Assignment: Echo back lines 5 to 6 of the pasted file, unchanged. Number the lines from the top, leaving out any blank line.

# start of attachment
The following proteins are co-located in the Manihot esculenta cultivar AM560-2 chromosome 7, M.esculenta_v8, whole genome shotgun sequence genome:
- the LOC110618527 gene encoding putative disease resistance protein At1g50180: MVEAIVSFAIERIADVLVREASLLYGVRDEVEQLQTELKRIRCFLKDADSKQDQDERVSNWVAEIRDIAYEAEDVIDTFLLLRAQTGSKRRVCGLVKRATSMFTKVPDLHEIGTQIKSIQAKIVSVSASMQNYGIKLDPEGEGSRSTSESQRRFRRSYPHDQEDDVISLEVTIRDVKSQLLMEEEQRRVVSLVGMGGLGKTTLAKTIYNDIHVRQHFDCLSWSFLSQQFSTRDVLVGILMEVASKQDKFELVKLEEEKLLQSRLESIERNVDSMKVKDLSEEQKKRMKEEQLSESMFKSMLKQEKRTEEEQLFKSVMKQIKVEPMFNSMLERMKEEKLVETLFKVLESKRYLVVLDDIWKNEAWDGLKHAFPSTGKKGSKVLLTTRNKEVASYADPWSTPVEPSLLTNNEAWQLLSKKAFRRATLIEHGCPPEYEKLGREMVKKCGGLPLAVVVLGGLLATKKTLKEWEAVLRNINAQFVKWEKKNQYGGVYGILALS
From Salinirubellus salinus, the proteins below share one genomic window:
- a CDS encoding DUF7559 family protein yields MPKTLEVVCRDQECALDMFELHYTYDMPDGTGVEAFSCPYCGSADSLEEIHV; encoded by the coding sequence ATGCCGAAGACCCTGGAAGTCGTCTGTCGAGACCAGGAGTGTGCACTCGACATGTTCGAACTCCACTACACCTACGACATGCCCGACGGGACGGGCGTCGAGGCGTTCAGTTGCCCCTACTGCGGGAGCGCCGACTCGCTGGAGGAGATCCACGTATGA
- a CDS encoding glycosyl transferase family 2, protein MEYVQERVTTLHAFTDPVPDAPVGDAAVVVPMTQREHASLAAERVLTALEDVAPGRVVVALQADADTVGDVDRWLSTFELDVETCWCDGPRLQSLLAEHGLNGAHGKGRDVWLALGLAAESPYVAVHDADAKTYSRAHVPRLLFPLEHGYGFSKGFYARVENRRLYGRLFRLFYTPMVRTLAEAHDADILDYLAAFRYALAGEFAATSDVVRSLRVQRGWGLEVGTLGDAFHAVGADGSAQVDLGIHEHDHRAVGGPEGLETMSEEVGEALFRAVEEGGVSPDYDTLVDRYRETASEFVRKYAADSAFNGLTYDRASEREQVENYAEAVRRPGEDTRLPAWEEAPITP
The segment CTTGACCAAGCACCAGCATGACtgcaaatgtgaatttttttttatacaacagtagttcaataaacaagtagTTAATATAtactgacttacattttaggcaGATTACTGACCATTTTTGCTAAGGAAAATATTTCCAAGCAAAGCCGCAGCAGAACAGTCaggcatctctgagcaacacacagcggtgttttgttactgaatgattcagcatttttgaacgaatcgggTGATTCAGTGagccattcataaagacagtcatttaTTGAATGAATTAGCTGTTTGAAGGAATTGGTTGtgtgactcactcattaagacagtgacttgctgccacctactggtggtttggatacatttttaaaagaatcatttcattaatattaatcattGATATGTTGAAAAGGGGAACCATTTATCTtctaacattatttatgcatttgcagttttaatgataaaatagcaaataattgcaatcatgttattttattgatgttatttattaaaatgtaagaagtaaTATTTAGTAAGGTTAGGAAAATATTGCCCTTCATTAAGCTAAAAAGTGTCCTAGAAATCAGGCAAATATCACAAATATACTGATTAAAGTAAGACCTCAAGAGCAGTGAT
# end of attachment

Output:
- a CDS encoding glycosyl transferase family 2, protein MEYVQERVTTLHAFTDPVPDAPVGDAAVVVPMTQREHASLAAERVLTALEDVAPGRVVVALQADADTVGDVDRWLSTFELDVETCWCDGPRLQSLLAEHGLNGAHGKGRDVWLALGLAAESPYVAVHDADAKTYSRAHVPRLLFPLEHGYGFSKGFYARVENRRLYGRLFRLFYTPMVRTLAEAHDADILDYLAAFRYALAGEFAATSDVVRSLRVQRGWGLEVGTLGDAFHAVGADGSAQVDLGIHEHDHRAVGGPEGLETMSEEVGEALFRAVEEGGVSPDYDTLVDRYRETASEFVRKYAADSAFNGLTYDRASEREQVENYAEAVRRPGEDTRLPAWEEAPITP
The segment CTTGACCAAGCACCAGCATGACtgcaaatgtgaatttttttttatacaacagtagttcaataaacaagtagTTAATATAtactgacttacattttaggcaGATTACTGACCATTTTTGCTAAGGAAAATATTTCCAAGCAAAGCCGCAGCAGAACAGTCaggcatctctgagcaacacacagcggtgttttgttactgaatgattcagcatttttgaacgaatcgggTGATTCAGTGagccattcataaagacagtcatttaTTGAATGAATTAGCTGTTTGAAGGAATTGGTTGtgtgactcactcattaagacagtgacttgctgccacctactggtggtttggatacatttttaaaagaatcatttcattaatattaatcattGATATGTTGAAAAGGGGAACCATTTATCTtctaacattatttatgcatttgcagttttaatgataaaatagcaaataattgcaatcatgttattttattgatgttatttattaaaatgtaagaagtaaTATTTAGTAAGGTTAGGAAAATATTGCCCTTCATTAAGCTAAAAAGTGTCCTAGAAATCAGGCAAATATCACAAATATACTGATTAAAGTAAGACCTCAAGAGCAGTGAT